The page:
Monday, July 29, 2019

Responsible Government In The Canadian Regime Essay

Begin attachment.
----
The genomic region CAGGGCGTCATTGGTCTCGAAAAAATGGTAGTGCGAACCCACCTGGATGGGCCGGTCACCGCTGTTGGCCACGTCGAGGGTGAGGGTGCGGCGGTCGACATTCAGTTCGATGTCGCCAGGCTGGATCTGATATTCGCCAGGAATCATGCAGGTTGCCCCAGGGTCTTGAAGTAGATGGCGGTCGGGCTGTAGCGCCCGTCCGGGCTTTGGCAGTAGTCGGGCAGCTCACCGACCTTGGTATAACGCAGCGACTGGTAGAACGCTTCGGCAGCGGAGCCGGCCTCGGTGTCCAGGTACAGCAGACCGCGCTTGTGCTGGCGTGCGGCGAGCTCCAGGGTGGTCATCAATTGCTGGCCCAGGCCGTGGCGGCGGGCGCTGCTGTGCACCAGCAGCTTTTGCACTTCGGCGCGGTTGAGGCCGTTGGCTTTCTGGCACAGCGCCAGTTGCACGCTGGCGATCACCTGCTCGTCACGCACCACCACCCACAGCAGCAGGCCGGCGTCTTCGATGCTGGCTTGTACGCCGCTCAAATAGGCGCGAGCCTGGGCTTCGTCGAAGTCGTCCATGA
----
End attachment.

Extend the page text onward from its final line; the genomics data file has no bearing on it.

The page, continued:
Responsible Government In The Canadian Regime - Essay Example Soon, people began to agitate and rebel seeking "reform" of the constitutional system. As a result, Lord Durham was sent to Canada to investigate the cause of the rebellions and to figure out a solution. Lord Durham stressed that "the complete assimilation of French Canadians" (Malcomson and Myers 2005) was necessary and proposed the Act of Union. Further, he stated that a responsible government was needed to handle the situation and the British Government eventually acknowledged the idea. Canada's constitution has therefore been under the principle of responsible government, based on the fusion of power, which is distinct from a separation of powers. This fusion of power is the most important and fundamental factor in the responsible government system that helps the Canadian government remarkably efficient. It also increase voters' accountability, and imposes strong influence over the confidence in the House of Commons. The responsible government which depends on the fusion of power, allows the cabinet not only to acts as an executive but also to take a role in legislative action. There are no "standstills of the sort[and] once the cabinet backed by a parliamentary majoritythere is nothing to stand in its way." (Malcomson and Myers 2005) Because the same group is responsible for legislating, practicing and enforcing the law, they can take decisions without transferring the proposal from one branch to another for permission. Moreover, in a responsible government, the "power is married to responsibility". (Kam, Sept 19, 2006) Under separation of powers, it is hard to blame a particular branch or a person for unsatisfactory political events. However, in a responsible government, the power is fused into one system, and therefore, the responsibility for positive or negative events lies on one entity alone. This also influences the voters' evaluation of their elected servants. The fusion of power increases the accountability to the voters much more than separation of powers. Under the principles of responsible government, the prime minister and the cabinet's legitimacy solely depend on the confidence of the House of Commons which generates unique characteristics for the government. The prime minister and the cabinet are not directly elected by the people. Because of this, their democratic legitimacy depends on the confidence of the House of Commons. Consequently, if the members of the party do no support each other and cooperate in order to endorse the ministry, they will soon lose the confidence of the House and their right to rule would be taken away. For this reason, the party discipline in Canada is pretty strong. Furthermore, it prompts MPs to vote in support of their party instead of their constituents' desires. The dependence on the confidence of the House of Commons also influences the date of the election in Canada. Under the principle of separation of powers, each branch and the president are elected separately. Once they are elected, they each have their own mandate. However, in Canada, "the timing of parliamentary elections is normally decided by the prime minister". They "canlose that confidence at anytime,[so] it is essential to be able to hold elections at any time." (Malcomson and Myers 2005) The responsible government system originated from the British, but soon percolated into the Canadian government, creating distinctive features in the

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